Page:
Above we can see a plot of THD+N ratios as a function of output voltages at 1kHz. THD+N (A-weighted) values at 100mVrms are just below 0.1%, then dip as low as 0.002% at 5Vrms to the “knee” at 8Vrms, then a steady rise up to the 1% mark at 9.5Vrms.
FFT spectrum, 1kHz
Shown above is a fast Fourier Transform (FFT) of a 1kHz input sinewave stimulus, which results in the reference voltage of 1Vrms (0dBrA). We find an exceptionally clean FFT, with only the second signal harmonic (2kHz) barely visible above the noise floor at -110dBrA, or 0.0003%. On the left side of the signal peak, the 60Hz power-supply fundamental is visible at a very low -110dBRa, or 0.0003%.
FFT spectrum, 50Hz
Shown above is the FFT for a 50Hz input sinewave stimulus measured at the left and right outputs. The X axis is zoomed in from 40Hz to 1kHz, so that peaks from noise artifacts can be directly compared against peaks from the harmonics of the signal. We find an exceptionally clean FFT, with only the second signal harmonic barely visible above the noise floor at -115dBrA, or 0.0002%. On the left side of the signal peak, the 60Hz power-supply fundamental is visible at a very low -110dBRa, or 0.0003%.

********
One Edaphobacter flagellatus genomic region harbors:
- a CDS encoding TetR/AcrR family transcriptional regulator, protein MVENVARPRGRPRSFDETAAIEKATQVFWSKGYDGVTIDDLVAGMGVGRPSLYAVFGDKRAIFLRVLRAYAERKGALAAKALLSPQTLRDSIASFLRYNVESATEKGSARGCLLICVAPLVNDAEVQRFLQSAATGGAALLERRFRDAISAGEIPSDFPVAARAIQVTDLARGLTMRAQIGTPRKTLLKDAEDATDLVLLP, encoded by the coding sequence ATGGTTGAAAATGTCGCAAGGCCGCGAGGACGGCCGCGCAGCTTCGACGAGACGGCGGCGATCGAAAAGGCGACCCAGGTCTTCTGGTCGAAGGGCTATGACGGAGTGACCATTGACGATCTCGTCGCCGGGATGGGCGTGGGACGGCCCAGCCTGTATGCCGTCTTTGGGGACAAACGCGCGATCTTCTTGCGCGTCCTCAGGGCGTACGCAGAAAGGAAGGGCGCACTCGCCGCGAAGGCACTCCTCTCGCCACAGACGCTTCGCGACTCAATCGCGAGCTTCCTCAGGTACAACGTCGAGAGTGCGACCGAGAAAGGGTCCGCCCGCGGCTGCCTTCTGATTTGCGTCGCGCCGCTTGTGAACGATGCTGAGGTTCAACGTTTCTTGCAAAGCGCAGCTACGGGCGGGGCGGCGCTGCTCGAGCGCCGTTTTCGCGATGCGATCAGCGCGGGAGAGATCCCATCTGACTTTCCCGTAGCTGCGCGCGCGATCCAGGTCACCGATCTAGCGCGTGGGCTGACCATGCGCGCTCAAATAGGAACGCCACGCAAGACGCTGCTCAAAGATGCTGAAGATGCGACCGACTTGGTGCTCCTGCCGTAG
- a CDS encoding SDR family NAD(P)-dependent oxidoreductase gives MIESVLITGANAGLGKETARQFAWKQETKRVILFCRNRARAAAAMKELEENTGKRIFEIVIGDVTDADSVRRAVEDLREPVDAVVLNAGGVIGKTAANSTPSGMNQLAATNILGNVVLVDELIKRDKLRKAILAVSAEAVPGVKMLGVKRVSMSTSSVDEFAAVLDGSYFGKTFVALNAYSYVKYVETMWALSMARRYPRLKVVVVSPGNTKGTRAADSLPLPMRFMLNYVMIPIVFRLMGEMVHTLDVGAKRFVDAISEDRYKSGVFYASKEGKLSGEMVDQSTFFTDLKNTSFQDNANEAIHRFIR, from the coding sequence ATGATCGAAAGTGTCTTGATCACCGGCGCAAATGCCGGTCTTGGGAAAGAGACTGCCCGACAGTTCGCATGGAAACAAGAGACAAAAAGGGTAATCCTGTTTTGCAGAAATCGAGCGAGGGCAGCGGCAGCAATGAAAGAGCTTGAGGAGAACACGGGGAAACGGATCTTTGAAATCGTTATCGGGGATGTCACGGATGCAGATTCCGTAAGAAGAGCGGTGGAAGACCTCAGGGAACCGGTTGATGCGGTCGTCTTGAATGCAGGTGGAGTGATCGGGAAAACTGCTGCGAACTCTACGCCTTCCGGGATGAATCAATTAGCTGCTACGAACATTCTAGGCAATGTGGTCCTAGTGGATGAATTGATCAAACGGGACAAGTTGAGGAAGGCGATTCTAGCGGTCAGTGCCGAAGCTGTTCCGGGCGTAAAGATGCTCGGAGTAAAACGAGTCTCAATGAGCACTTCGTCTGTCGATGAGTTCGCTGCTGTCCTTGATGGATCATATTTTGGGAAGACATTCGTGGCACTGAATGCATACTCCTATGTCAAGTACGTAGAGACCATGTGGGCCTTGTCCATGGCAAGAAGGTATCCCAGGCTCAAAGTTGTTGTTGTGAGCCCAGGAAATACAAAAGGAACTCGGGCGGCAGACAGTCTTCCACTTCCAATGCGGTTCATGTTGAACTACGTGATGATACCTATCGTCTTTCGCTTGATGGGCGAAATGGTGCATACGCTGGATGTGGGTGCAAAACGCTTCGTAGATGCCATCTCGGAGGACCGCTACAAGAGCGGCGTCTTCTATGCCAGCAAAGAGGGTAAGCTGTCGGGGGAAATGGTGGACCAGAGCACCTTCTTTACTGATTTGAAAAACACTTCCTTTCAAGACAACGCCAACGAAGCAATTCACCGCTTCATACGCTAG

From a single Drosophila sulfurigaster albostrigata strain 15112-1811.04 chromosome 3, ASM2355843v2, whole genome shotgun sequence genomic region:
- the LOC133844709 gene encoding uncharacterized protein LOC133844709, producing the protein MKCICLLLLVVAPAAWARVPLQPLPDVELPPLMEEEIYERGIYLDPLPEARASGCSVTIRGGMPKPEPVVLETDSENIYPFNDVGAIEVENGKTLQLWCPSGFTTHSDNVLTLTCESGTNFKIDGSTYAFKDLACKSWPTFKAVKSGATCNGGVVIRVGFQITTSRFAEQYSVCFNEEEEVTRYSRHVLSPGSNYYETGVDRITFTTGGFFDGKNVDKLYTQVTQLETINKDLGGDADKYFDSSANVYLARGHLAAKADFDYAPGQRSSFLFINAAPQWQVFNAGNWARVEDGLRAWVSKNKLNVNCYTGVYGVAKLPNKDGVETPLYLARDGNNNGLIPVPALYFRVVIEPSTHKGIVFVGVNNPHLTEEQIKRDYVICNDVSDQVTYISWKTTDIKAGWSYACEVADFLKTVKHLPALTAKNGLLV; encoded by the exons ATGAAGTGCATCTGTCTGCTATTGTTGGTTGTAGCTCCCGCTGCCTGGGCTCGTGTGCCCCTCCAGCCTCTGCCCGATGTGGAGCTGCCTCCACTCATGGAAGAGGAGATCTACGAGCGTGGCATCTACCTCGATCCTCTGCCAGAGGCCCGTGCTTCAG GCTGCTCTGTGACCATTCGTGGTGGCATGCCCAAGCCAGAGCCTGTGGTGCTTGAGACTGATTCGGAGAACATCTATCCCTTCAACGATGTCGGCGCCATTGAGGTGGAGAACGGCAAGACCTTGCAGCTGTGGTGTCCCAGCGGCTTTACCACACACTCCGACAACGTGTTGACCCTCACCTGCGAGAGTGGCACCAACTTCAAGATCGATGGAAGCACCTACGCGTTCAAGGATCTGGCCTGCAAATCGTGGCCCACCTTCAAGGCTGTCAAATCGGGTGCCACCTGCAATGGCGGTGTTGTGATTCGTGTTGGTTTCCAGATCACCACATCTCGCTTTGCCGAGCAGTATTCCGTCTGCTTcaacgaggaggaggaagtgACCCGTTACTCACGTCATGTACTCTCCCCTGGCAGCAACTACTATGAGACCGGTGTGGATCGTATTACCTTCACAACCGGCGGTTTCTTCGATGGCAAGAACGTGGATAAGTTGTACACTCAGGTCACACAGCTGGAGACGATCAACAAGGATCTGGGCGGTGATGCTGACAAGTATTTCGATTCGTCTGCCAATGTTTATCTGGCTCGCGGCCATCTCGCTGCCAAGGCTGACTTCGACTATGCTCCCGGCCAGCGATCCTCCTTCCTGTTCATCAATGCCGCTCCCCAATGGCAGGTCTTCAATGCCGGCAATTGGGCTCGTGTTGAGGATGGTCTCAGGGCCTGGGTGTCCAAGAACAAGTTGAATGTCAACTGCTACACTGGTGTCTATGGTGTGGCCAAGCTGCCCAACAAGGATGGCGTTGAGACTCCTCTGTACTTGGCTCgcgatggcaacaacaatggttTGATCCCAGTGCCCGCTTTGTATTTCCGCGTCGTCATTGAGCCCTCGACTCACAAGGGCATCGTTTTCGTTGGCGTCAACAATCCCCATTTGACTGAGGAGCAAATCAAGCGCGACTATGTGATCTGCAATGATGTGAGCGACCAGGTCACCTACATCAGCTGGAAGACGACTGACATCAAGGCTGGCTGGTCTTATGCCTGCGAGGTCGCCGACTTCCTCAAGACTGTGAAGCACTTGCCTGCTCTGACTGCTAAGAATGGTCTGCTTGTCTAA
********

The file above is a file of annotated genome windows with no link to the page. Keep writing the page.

Intermodulation distortion FFT (18kHz + 19kHz summed stimulus)
The last graph is an FFT of the IMD products for an 18kHz and 19kHz summed sinewave stimulus tone at at the outputs. The input RMS values are set at -6.02dBrA so that, if summed for a mean frequency of 18.5kHz, would yield 1Vrms (0dBrA) at the output. Once again we see a squeaky clean FFT, this time, with no visible peaks above the -120dBrA noise floor at the second-order (1kHz) or third-order (17 and 20kHz) IMD locations.
Electronics Measurement Specialist